The area under investigation represented roughly 1 km2 and was bordered by the Theban mountain range and Hatshepsut’s mortuary temple to the north and north west, modern roads to the north east and south, and the German dig house to the south west. The sheer size of the area in question, the number of workmen allocated to the cleanup effort, roughly 600 in total, and the amount of debris presented a challenge for work to progress in an archaeologically sound manner.
The planning phase for the archaeological side of the project began in October 2011. As part of a desk-based assessment, an archaeological methodology was developed to address the site. The recording system used was a pared down version of Ancient Egypt Research Associates’ single context recording system, itself based on the Museum of London’s system, as the backbone for an archaeological watcher/observer brief. The archaeological goal of the project was to observe material that was revealed during the clearance process, as opposed to excavating for the purpose of investigation. As a result, the MoA concession was granted for the area's modern material, not the ancient tombs. The goals of the watcher brief were the following:
- Attention was primarily directed to loose rubble, as opposed to excavating through the sometimes deep and compacted mounds of debris formed by the hamlets’ demolition. The goal was to improve the appearance and safety of the landscape while leaving as much material in place as possible. The project aimed to leave foundations, deep walls, ground floors, and other features, covered and intact for future exploration. Whenever possible, architectural features standing above the level of debris were left. When necessary, such features were modified as little as possible to assure the safety of visitors, and in conjunction with the MoA’s concerns.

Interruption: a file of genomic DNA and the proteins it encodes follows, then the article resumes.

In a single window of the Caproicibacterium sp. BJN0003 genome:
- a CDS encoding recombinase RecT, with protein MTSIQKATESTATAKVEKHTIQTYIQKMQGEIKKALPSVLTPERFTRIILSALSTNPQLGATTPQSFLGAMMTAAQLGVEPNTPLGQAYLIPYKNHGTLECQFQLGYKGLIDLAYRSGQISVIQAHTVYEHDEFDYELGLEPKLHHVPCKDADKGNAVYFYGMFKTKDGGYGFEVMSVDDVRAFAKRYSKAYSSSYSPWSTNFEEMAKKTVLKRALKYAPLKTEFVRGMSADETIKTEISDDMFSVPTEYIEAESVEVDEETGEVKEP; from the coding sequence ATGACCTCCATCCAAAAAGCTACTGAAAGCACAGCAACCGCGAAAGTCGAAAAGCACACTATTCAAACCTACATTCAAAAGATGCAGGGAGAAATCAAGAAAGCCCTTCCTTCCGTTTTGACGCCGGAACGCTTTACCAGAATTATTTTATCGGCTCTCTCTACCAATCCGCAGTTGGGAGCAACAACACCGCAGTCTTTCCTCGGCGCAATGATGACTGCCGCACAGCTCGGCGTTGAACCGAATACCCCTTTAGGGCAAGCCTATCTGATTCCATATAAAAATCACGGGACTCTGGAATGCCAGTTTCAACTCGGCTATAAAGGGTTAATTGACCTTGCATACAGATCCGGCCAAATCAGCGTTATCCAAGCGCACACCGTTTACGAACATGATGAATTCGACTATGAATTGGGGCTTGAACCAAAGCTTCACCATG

- Workmen were divided into five teams of one hundred workmen, with the majority of workmen assigned the task of hauling material from the Q section in which they were working (the Qurna site was divided into 29 sections for purposes of management). As heavy machinery was not used generally, the clearance relied on long lines of workmen who brought debris down the hills. The only machinery that was used during the removal effort were tractors and small pickup trucks to haul the final debris from the area. These vehicles were kept far from the area’s tombs.
- Each clearance team incorporated at least one archaeological observer.
- A complete photographic record of all areas, features, and objects discovered was maintained. This rule applied to all material, including ancient and modern artifacts.
- All objects of interest, including modern material, were recorded, kept in storage on site in tombs designated by the MoA, and intended to be analyzed in the project’s second season. The purpose of recording and analyzing all material, including modern objects and pottery, was to create an understanding of the former occupants of the hamlets’ houses.
- Archaeological top plans were created to understand better the relationship of the houses to each other, to the tombs, and to the terrain, so that a discussion on the adaptive reuse of the landscape might be made once the project ends.
- As the work progressed, the archaeological observers recorded ethnographic information on the buildings, including: the owners’ names, family sizes, occupations of the individuals who lived and worked there, the relationship of the groups of people who lived near each other, and the religious practices of these people. The collection of such information was possible because many of the project’s workmen lived in, or had ties to people who lived in, the former hamlets.